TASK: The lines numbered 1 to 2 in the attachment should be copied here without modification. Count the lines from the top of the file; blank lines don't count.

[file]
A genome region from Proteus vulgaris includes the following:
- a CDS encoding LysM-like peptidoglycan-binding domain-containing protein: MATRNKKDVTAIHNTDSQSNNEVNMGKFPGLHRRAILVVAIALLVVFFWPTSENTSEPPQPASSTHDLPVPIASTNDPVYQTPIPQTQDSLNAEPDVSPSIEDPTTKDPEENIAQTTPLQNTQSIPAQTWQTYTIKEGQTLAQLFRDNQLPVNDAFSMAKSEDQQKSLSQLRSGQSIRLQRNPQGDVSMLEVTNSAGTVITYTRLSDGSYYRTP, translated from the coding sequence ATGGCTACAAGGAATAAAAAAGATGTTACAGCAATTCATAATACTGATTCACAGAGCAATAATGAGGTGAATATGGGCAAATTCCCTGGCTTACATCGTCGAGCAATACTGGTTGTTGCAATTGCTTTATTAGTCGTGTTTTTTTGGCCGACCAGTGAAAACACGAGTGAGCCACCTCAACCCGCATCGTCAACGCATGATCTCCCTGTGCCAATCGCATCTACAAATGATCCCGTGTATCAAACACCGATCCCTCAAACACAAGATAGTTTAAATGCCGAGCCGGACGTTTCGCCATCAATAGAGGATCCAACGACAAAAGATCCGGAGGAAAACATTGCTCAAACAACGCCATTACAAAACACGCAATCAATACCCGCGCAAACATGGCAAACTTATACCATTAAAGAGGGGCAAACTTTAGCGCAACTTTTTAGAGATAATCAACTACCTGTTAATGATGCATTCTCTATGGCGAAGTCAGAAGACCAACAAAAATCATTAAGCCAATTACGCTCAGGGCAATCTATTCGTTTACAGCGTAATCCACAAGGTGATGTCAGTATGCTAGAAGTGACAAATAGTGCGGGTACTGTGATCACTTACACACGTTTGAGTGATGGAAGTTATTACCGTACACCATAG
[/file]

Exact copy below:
A genome region from Proteus vulgaris includes the following:
- a CDS encoding LysM-like peptidoglycan-binding domain-containing protein: MATRNKKDVTAIHNTDSQSNNEVNMGKFPGLHRRAILVVAIALLVVFFWPTSENTSEPPQPASSTHDLPVPIASTNDPVYQTPIPQTQDSLNAEPDVSPSIEDPTTKDPEENIAQTTPLQNTQSIPAQTWQTYTIKEGQTLAQLFRDNQLPVNDAFSMAKSEDQQKSLSQLRSGQSIRLQRNPQGDVSMLEVTNSAGTVITYTRLSDGSYYRTP, translated from the coding sequence ATGGCTACAAGGAATAAAAAAGATGTTACAGCAATTCATAATACTGATTCACAGAGCAATAATGAGGTGAATATGGGCAAATTCCCTGGCTTACATCGTCGAGCAATACTGGTTGTTGCAATTGCTTTATTAGTCGTGTTTTTTTGGCCGACCAGTGAAAACACGAGTGAGCCACCTCAACCCGCATCGTCAACGCATGATCTCCCTGTGCCAATCGCATCTACAAATGATCCCGTGTATCAAACACCGATCCCTCAAACACAAGATAGTTTAAATGCCGAGCCGGACGTTTCGCCATCAATAGAGGATCCAACGACAAAAGATCCGGAGGAAAACATTGCTCAAACAACGCCATTACAAAACACGCAATCAATACCCGCGCAAACATGGCAAACTTATACCATTAAAGAGGGGCAAACTTTAGCGCAACTTTTTAGAGATAATCAACTACCTGTTAATGATGCATTCTCTATGGCGAAGTCAGAAGACCAACAAAAATCATTAAGCCAATTACGCTCAGGGCAATCTATTCGTTTACAGCGTAATCCACAAGGTGATGTCAGTATGCTAGAAGTGACAAATAGTGCGGGTACTGTGATCACTTACACACGTTTGAGTGATGGAAGTTATTACCGTACACCATAG